But first the good points. The singing is first class with no weak points in any of the singers. Keenleyside has an elegant baritone and puts it do good use here with a Macbeth that is robust but not snarling. Monastryska has a vivid and exceptional soprano voice and is everything you would want Lady Macbeth to sound like. I found some of the coloratura a little 'false' (for want of a better word) but never disasterous as it can be with lesser voices.

For the most part I found the production inoffensive but with no particular insight to give. The witches were annoying however and ill-conceived and not exactly threatening.

However the downside for me was the lack of dramatic thrust - especialy from Lady M. Unfortunatly the soprano, while having an excellent voice, did not cut the mustard dramatically for me. Not having seen her in any thing else I'm not sure if this was the fault of the production, lack of rehearsal time or that she simply isn't an actress - I'd probably guess the latter. She seemed to wear an all-purpose expression of anger/disdain for most of the opera and reminded me of opera singers in years gone by with standard stock gestures and arm movements - definitely a throw back. Given the importance of Lady M in the opera this is a major drawback and for all the dramatic attention to detail she could having been singing from the Yellow Pages.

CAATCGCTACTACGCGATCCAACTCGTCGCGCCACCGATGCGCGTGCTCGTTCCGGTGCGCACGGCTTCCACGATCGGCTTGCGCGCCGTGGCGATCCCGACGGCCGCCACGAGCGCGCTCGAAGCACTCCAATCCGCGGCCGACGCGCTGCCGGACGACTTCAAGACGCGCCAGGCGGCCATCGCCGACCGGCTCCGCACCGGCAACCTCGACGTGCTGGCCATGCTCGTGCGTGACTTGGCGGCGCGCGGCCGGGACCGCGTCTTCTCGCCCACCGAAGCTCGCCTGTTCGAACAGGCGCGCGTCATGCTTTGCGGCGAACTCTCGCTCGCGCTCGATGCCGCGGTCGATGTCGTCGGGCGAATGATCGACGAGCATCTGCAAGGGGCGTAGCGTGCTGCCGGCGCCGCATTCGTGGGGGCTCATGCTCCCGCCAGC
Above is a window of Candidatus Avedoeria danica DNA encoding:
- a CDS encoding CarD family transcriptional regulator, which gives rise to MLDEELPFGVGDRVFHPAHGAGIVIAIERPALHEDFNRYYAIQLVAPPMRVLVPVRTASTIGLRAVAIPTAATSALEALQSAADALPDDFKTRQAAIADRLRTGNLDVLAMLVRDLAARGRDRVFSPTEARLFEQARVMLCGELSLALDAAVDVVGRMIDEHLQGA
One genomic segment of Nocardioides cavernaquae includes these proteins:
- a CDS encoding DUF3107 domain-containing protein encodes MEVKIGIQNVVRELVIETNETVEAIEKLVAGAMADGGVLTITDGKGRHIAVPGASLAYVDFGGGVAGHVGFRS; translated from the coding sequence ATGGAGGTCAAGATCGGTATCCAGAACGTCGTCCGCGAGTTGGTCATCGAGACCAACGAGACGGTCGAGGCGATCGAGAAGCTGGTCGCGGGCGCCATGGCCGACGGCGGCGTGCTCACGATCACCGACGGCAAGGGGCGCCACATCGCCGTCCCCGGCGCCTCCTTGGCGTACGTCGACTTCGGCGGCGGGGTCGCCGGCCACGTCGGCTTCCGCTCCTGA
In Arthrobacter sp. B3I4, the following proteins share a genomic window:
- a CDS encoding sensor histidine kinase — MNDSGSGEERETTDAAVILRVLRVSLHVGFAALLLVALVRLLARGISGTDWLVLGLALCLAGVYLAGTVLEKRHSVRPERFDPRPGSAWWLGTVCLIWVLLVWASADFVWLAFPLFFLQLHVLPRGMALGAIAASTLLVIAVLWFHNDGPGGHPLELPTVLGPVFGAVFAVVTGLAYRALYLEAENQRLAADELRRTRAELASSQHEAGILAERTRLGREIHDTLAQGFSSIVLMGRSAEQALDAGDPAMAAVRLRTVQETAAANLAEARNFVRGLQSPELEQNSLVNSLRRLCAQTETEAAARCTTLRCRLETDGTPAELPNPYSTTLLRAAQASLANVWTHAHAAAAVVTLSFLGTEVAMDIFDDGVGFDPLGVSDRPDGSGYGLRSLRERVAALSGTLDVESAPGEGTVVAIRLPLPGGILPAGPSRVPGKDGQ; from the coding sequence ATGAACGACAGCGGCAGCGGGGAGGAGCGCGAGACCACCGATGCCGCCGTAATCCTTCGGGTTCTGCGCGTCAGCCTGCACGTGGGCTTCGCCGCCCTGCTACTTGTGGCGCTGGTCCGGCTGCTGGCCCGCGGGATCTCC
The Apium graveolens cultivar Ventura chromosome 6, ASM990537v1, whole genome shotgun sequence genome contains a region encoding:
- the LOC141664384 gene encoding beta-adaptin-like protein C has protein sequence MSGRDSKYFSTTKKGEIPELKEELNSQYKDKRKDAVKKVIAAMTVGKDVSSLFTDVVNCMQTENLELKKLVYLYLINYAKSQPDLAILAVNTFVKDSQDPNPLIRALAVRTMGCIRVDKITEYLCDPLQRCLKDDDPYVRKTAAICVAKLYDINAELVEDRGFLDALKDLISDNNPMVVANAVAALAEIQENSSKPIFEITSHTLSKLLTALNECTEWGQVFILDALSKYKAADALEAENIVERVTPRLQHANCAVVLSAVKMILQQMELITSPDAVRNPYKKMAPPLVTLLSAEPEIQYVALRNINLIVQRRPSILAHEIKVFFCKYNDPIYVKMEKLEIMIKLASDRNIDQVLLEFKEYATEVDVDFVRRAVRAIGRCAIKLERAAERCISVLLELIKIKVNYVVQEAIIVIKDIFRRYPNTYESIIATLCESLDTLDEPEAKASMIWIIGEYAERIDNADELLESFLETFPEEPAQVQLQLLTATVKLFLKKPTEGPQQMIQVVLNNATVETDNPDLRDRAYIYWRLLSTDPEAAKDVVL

So, a mixed bag for me but fabulous singing and wonderful conducting from Pappano makes it still worth a look - or listen.
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3 of 4 people found the following review helpful By M. Ball on 25 April 2012
What is it with opera producers and beds? They turn up in the strangest of places - here in the `Patria' scene at the start of act 4. No wonder MacBeth was defeated , he spent most of his time in bed! Despite that, as the production rather neatly pointed out, he had no children.
The production used a lot of symbolism (blood, hand washing, beds, cages etc.) for me this was rather overdone and didn't always work. For example: the large cage worked quite well at the end of the opera, MacBeth getting trapped in there by MacDuff. However it didn't work at all well in the banqueting scene which consequently fell rather flat. The witches costumes presumably symbolized something but I couldn't figure out what - as a result they just looked strange - rather Turkish and not at all witch like. However I liked the idea of the witches driving things along - including helping Banquo's son escape.
The performances were all very good - I particularly enjoyed Liudmyla Monastryrska as Lady MacBeth. Antonio Pappano and the Royal Opera House Orchestra were at there usual very high standard.
Audio, Video and Video Editing are all excellent.